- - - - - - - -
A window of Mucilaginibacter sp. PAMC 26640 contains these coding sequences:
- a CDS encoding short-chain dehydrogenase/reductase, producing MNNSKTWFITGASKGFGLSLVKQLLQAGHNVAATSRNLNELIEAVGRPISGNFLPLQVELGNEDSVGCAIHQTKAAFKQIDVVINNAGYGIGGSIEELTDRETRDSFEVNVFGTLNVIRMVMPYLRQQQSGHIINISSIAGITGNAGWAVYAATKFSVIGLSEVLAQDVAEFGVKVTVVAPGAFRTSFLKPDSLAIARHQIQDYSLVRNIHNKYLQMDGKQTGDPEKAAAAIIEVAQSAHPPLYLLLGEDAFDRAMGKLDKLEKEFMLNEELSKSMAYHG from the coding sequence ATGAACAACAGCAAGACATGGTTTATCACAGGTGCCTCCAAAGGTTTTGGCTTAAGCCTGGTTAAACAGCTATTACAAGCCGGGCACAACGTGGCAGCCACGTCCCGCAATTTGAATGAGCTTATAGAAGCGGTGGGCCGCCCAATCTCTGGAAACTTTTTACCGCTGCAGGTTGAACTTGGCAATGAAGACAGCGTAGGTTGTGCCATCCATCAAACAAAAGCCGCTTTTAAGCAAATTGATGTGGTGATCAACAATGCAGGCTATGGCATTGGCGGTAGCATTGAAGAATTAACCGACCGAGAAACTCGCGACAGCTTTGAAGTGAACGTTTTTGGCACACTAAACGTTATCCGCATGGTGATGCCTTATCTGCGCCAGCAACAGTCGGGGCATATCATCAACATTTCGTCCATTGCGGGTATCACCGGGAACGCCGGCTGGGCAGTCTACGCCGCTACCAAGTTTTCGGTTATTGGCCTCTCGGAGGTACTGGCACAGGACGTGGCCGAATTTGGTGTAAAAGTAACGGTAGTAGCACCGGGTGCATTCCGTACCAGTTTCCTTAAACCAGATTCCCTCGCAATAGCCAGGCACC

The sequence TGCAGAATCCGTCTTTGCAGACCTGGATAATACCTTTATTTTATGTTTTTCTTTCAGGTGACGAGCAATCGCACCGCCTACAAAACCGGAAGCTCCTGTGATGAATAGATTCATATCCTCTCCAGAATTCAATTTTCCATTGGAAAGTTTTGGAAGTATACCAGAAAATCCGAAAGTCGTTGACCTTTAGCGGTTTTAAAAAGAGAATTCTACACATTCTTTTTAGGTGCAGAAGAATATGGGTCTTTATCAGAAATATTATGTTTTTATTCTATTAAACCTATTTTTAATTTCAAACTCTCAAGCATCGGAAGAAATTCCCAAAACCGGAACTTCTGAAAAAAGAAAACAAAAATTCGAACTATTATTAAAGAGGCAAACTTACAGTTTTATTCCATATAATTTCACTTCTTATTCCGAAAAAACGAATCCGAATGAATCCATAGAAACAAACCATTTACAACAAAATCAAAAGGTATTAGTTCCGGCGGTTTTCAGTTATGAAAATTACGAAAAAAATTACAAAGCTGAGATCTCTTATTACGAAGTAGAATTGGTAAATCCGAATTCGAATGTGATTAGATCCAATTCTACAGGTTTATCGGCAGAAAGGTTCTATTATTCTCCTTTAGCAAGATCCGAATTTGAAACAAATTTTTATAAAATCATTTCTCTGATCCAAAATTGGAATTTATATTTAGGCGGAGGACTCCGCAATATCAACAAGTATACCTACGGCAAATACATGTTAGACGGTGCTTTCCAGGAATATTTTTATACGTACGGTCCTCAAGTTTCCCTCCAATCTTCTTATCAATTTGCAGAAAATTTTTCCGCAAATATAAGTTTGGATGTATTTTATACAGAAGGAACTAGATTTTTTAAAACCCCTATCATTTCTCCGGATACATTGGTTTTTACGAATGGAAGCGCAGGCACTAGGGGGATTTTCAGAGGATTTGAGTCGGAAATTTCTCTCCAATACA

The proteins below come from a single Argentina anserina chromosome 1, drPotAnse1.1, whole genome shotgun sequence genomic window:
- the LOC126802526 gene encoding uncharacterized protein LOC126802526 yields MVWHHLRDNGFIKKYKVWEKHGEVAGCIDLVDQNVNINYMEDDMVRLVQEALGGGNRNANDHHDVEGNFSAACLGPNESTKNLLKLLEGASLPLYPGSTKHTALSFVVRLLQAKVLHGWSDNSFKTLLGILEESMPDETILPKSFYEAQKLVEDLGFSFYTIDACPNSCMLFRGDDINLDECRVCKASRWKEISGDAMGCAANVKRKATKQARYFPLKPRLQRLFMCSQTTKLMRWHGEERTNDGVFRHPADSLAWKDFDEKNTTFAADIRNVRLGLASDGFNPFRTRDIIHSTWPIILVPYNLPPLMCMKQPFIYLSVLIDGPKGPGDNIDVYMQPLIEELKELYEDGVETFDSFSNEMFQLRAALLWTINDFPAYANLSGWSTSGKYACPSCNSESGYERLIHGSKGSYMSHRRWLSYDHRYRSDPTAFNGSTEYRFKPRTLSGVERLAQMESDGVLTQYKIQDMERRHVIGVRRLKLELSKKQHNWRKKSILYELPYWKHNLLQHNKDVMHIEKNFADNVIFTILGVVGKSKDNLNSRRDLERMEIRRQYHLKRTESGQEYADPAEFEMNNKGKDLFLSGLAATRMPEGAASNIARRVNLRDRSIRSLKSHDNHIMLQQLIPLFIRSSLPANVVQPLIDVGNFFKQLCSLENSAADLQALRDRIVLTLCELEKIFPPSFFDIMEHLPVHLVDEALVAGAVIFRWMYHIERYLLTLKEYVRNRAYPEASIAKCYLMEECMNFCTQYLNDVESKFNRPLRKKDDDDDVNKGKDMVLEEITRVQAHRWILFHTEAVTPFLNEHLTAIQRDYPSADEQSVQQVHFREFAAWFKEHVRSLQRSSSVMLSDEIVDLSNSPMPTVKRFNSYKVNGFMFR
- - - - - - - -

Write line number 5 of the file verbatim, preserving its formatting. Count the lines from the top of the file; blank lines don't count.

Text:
- the LOC126802526 gene encoding uncharacterized protein LOC126802526 yields MVWHHLRDNGFIKKYKVWEKHGEVAGCIDLVDQNVNINYMEDDMVRLVQEALGGGNRNANDHHDVEGNFSAACLGPNESTKNLLKLLEGASLPLYPGSTKHTALSFVVRLLQAKVLHGWSDNSFKTLLGILEESMPDETILPKSFYEAQKLVEDLGFSFYTIDACPNSCMLFRGDDINLDECRVCKASRWKEISGDAMGCAANVKRKATKQARYFPLKPRLQRLFMCSQTTKLMRWHGEERTNDGVFRHPADSLAWKDFDEKNTTFAADIRNVRLGLASDGFNPFRTRDIIHSTWPIILVPYNLPPLMCMKQPFIYLSVLIDGPKGPGDNIDVYMQPLIEELKELYEDGVETFDSFSNEMFQLRAALLWTINDFPAYANLSGWSTSGKYACPSCNSESGYERLIHGSKGSYMSHRRWLSYDHRYRSDPTAFNGSTEYRFKPRTLSGVERLAQMESDGVLTQYKIQDMERRHVIGVRRLKLELSKKQHNWRKKSILYELPYWKHNLLQHNKDVMHIEKNFADNVIFTILGVVGKSKDNLNSRRDLERMEIRRQYHLKRTESGQEYADPAEFEMNNKGKDLFLSGLAATRMPEGAASNIARRVNLRDRSIRSLKSHDNHIMLQQLIPLFIRSSLPANVVQPLIDVGNFFKQLCSLENSAADLQALRDRIVLTLCELEKIFPPSFFDIMEHLPVHLVDEALVAGAVIFRWMYHIERYLLTLKEYVRNRAYPEASIAKCYLMEECMNFCTQYLNDVESKFNRPLRKKDDDDDVNKGKDMVLEEITRVQAHRWILFHTEAVTPFLNEHLTAIQRDYPSADEQSVQQVHFREFAAWFKEHVRSLQRSSSVMLSDEIVDLSNSPMPTVKRFNSYKVNGFMFR